The view from Knocknashee(p). In the distance you can see Knocknarea, Benbulben and Doomore, all important ancient sites.
Knocknashee is a beautiful table-top mountain in south west Sligo, which rises suddenly from the drumlin plain to dominate the surrounding area. It will be a familiar sight to anyone who passes up and down the N17 between Tubbercurry and Collooney. The area around Knocknashee is thickly dotted with ringforts and mounds and there are several ruined megalithic chambers in the area.
Two neolithic cairns are located within a huge enclosure which covers the flat top of the mountain. One of the cairns, picture above, has a chamber composed of large stone slabs, which must have been opened in fairly recent times, as the entry slab was broken to get into the chamber. The chamber resembles the large megalithic structure at Listoghil in Carrowmore, and also the monument just east of Cairn K at Carrowkeel. There are some scratchings, possibly from the Iron age, on one of the slabs. There are also some 30 hut foundations similar to those found recently on Knocknarea, and the large collection of huts at Doonaveeragh in Carrowkeel. Their diameters range from 7 to 10 meters, and several have doorways. Some of the huts can be seen in the picture below.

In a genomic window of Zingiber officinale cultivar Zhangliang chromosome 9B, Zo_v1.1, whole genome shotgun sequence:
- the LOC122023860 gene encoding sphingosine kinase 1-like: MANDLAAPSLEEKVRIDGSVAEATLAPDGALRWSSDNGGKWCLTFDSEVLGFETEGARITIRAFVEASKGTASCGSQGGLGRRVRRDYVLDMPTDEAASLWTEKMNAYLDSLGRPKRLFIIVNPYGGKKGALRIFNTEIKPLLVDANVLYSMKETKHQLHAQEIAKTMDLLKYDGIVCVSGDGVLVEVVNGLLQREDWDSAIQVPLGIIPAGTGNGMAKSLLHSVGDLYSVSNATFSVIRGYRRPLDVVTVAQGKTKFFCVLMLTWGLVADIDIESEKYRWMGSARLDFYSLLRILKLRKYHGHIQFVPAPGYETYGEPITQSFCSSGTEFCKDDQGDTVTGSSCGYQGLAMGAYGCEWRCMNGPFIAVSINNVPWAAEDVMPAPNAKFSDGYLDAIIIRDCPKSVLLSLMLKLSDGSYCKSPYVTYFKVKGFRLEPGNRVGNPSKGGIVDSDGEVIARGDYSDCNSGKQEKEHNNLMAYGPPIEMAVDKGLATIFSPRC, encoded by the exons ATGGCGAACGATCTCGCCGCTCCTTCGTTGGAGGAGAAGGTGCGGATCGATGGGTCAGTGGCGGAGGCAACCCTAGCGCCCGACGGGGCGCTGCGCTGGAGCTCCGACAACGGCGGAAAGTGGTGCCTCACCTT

An aerial view of the flat summit of Knocknashee, showing the cairns and hutsites on the lower right. The Bronze age ditch is visible running along the lower part of the picture. The summit is 300 meters above sea level.
Knocknashee is also in fact, one of Ireland's largest Bronze Age hillforts, having three huge ditches running around the hill, one at the top, middle and bottom. Building neolithic chambered cairns on hill-tops within stone enclosures in the west of Ireland seems to have been at least as common as building monuments within enclosures was in the Boyne Valley.
The view from Knocknashee; this photo has always reminded me of a Cezanne painting. Queen Maeve's Cairn on Knocknarea and Benbulben form an artificial notch, which marks the extreme northerly lunar standstill rising position. Picture © Leo Regan
There is another cairn and enclosure on the summit of Muckelty Hill just a few km south east of Knocknashee.